“CIA Funding and Manipulation of the U.S. News Media Operation Mockingbird was a secret Central Intelligence Agency campaign to influence domestic and foreign media beginning in the 1950s. According to the Congress report published in 1976: "The CIA currently maintains a network of several hundred foreign individuals around the world who provide intelligence for the CIA and at times attempt to influence opinion through the use of covert propaganda.”
CIA Media Control: Operation Mockingbird
"Operation Mockingbird was an alleged large-scale program of the United States Central Intelligence Agency (CIA) that began in the early 1950s and attempted to manipulate news media for propaganda purposes. It funded student and cultural organizations and magazines as front organizations. According to writer Deborah Davis, Operation Mockingbird recruited leading American journalists into a propaganda network and oversaw the operations of front groups. CIA support of front groups was exposed after a 1967 Ramparts magazine article reported that the National Student Association received funding from the CIA. In the 1970s, Congressional investigations and reports also revealed Agency connections with journalists and civic groups. None of these reports, however, mentions an Operation Mockingbird coordinating or supporting these activities. A Project Mockingbird is mentioned in the CIA Family Jewels report, compiled in the mid-1970s. According to the declassified version of the report released in 2007, Project Mockingbird involved the wire-tapping of two American journalists for several months in the early 1960s."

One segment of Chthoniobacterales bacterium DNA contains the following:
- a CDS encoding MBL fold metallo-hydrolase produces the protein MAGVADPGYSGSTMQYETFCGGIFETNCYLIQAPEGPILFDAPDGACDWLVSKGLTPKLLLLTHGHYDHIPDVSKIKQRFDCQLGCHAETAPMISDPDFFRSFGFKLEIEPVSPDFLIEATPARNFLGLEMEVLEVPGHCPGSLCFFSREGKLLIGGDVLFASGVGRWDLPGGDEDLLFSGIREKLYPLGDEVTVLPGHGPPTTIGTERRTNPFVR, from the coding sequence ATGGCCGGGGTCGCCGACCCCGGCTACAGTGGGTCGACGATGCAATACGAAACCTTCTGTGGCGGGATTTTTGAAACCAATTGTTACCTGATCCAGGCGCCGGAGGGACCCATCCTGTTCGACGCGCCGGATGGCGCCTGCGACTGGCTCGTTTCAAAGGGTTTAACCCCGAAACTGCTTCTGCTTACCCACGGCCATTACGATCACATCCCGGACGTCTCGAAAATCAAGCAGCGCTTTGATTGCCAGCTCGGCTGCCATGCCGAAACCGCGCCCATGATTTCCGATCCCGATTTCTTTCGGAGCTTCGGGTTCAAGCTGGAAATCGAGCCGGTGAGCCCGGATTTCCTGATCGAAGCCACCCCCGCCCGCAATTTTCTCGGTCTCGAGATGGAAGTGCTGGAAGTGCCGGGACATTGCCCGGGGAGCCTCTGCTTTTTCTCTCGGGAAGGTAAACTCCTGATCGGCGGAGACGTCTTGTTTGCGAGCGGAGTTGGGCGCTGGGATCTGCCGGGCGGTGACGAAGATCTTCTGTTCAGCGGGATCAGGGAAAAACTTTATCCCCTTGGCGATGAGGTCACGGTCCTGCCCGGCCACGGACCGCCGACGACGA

"In the early years of the Cold War, efforts were made by the governments of the Soviet Union and the United States to use media companies to influence public opinion internationally. Reporter Deborah Davis claimed in her 1979 biography of Katharine Graham, owner of The Washington Post, (Katharine the Great), that the CIA ran an "Operation Mockingbird" during this time. Davis claimed that the International Organization of Journalists was created as a Communist front organization and "received money from Moscow and controlled reporters on every major newspaper in Europe, disseminating stories that promoted the Communist cause." Davis claimed that Frank Wisner, director of the Office of Policy Coordination (a covert operations unit created in 1948 by the United States National Security Council) had created Operation Mockingbird in response to the International Organization of Journalists, recruiting Phil Graham from The Washington Post to run the project within the industry. According to Davis, "By the early 1950s, Wisner 'owned' respected members of The New York Times, Newsweek, CBS and other communications vehicles." Davis claimed that after Cord Meyer joined the CIA in 1951, he became Operation Mockingbird's "principal operative." In a 1977 Rolling Stone magazine article, "The CIA and the Media," reporter Carl Bernstein wrote that by 1953, CIA Director Allen Dulles oversaw the media network, which had major influence over 25 newspapers and wire agencies. Its usual modus operandi was to place reports, developed from CIA-provided intelligence, with cooperating or unwitting reporters. Those reports would be repeated or cited by the recipient reporters and would then, in turn, be cited throughout the media wire services. These networks were run by people with well-known liberal but pro-American-big-business and anti-Soviet views, such as William S. Paley (CBS), Henry Luce (Time and Life), Arthur Hays Sulzberger (The New York Times), Alfred Friendly (managing editor of The Washington Post), Jerry O'Leary (The Washington Star), Hal Hendrix (Miami News), Barry Bingham, Sr. (Louisville Courier-Journal), James S. Copley (Copley News Services) and Joseph Harrison (The Christian Science Monitor)."